The ultimate way to keep your computer safe, we all thought, is to keep it off the Internet.
Building an “air gap” between your machine and the Web has long been one of the cornerstones of digital security. Intelligence agencies, secretive militaries, national security journalists, corporate technologists, and almost everyone else with extremely sensitive data to protect has used this technique.
Journalists and experts working on Edward Snowden’s documents use air gapped machines. The most powerful governments on earth use it to protect their own networks from adversaries on the Internet.
But even an air gap can be beat.
New research from top Israeli cryptographers recently outlined how an all-in-one printer, complete with built-in scanner, can be used to sneak into air-gapped machines and networks and walk out with all the data you please.
With no Internet connection, the attack must begin by infecting target through other means. That can be as simple as briefly plugging a USB drive into a computer, the way it’s theorized that American spies have attacked adversaries like Iran. However, when the Americans did it in the past, they had no way to communicate with the malware and therefore could not do more or take data out. After the initial plug-in, the attack was on auto-pilot and couldn’t communicate back with its owners.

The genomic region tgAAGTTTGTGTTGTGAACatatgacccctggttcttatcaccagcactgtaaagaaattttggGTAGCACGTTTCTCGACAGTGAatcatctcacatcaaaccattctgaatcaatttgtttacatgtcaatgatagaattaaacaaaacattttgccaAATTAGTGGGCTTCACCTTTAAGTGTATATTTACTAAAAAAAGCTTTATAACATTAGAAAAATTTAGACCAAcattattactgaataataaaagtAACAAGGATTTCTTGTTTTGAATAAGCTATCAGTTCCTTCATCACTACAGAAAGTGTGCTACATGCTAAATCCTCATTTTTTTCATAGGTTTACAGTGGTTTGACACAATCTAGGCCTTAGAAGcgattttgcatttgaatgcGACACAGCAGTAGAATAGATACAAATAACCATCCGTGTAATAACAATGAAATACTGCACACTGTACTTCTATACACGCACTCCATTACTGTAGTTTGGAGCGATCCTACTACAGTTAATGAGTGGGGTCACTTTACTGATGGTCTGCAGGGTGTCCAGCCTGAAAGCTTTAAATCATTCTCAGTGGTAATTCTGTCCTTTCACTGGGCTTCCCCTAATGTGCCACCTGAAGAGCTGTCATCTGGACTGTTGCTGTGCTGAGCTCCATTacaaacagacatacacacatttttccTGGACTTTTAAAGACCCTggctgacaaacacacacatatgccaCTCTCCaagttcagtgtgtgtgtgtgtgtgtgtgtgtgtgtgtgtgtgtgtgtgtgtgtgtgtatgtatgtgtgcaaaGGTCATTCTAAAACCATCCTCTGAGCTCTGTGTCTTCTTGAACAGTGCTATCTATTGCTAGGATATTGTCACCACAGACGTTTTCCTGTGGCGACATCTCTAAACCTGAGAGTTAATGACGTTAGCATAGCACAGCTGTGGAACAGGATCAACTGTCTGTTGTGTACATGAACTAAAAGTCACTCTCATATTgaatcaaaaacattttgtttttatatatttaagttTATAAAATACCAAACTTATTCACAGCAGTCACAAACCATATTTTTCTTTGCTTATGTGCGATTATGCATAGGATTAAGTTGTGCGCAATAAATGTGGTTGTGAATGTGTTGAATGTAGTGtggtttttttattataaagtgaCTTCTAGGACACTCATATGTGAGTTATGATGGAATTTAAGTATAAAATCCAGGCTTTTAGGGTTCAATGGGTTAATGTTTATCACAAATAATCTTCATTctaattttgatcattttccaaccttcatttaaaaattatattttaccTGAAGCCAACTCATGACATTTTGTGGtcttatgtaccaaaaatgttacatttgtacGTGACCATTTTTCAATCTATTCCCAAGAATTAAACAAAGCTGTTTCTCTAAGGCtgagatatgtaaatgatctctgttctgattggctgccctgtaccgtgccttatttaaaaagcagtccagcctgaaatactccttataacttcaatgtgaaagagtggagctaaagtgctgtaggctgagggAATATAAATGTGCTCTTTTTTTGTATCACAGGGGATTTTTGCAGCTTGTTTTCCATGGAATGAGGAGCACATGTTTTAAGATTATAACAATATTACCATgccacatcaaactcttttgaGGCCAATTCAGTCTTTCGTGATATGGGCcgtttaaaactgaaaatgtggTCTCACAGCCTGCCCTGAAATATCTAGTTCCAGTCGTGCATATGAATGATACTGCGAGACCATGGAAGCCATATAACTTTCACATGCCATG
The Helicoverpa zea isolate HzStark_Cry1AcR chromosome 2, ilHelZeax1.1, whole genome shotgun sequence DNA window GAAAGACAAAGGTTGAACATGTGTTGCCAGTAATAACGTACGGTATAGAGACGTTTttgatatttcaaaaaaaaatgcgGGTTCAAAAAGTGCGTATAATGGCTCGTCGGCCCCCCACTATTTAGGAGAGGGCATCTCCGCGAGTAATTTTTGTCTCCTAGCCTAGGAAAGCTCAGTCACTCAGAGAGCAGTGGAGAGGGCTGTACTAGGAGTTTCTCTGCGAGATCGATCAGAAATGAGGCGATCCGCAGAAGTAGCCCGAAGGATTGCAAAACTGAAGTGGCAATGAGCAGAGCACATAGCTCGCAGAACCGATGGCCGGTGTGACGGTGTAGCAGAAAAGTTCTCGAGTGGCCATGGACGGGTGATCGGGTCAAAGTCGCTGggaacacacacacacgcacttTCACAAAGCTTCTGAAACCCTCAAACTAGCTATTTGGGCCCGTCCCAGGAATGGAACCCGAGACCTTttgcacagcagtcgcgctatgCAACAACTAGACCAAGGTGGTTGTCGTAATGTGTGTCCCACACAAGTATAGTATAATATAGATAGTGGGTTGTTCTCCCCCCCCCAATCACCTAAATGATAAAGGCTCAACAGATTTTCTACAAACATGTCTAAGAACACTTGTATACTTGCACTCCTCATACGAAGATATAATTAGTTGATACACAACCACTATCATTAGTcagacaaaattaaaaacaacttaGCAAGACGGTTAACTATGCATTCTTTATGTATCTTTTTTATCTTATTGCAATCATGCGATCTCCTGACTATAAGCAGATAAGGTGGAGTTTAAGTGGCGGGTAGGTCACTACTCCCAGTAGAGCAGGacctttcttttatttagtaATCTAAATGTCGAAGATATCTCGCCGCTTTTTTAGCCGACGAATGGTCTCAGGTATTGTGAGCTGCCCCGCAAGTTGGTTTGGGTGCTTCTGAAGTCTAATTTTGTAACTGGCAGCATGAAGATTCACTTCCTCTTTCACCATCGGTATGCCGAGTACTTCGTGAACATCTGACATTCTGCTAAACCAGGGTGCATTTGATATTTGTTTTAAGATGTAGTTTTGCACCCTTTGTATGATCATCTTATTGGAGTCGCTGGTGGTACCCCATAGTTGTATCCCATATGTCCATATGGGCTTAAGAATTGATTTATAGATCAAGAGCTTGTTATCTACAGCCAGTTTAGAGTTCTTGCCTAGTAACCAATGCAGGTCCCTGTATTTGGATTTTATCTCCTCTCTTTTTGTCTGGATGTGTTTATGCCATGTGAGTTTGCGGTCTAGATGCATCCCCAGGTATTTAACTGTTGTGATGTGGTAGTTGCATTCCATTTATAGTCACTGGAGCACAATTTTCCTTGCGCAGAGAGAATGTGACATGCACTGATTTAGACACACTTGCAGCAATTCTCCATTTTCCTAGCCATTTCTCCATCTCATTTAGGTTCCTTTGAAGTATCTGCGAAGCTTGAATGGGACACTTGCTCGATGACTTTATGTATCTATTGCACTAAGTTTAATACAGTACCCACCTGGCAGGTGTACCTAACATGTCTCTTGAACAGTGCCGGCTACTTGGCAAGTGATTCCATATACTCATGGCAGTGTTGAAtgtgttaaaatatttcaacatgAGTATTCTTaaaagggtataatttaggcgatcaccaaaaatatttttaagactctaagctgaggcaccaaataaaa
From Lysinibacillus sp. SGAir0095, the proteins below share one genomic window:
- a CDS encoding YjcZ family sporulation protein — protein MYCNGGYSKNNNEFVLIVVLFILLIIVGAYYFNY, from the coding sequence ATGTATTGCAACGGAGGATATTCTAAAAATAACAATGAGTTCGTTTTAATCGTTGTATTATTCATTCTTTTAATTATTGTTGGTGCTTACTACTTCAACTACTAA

This new attack changes all that. Now, attackers can control and communicate with malware. The technique uses a long-distance laser to break in and a video camera on a drone to break out. The heist breaks down an important digital safety guard used to protect all sorts of secret data.
The research was presented by cryptographers Adi Shamir, Yuval Elovici, and Moti Guri at the Black Hat Europe hacking conference earlier this month.
Shamir and his team set their sights on Beersheba, Israel’s self-described cybersecurity hub, where many major tech firms have regional offices, and focused on an HP Officejet Pro 8500, though the attack is not limited to that device.
The team sent signals from more than 1 kilometer away—though its range could reach as high as 5 kilometers—using a blue laser that blinks malware in binary code. The printer’s scanner, in turn, reads that code, and sends new instructions to the malware.
That’s how you get malware doing its job on the air gapped system. To get stolen data out, the scanner that originally read the code can also send code outward in blinks of light. Shamir’s team used a small drone and video camera to hover 100 meters over the scanner and record the light, but any recording device can do.
This isn’t the first time an air gapped system has shown weakness. In addition to Stuxnet, researchers last year explored attacking air gapped machines through speakers.
All of a sudden, militaries all over the world aren’t just unplugging their Internet connection. They’re unplugging their printers, too.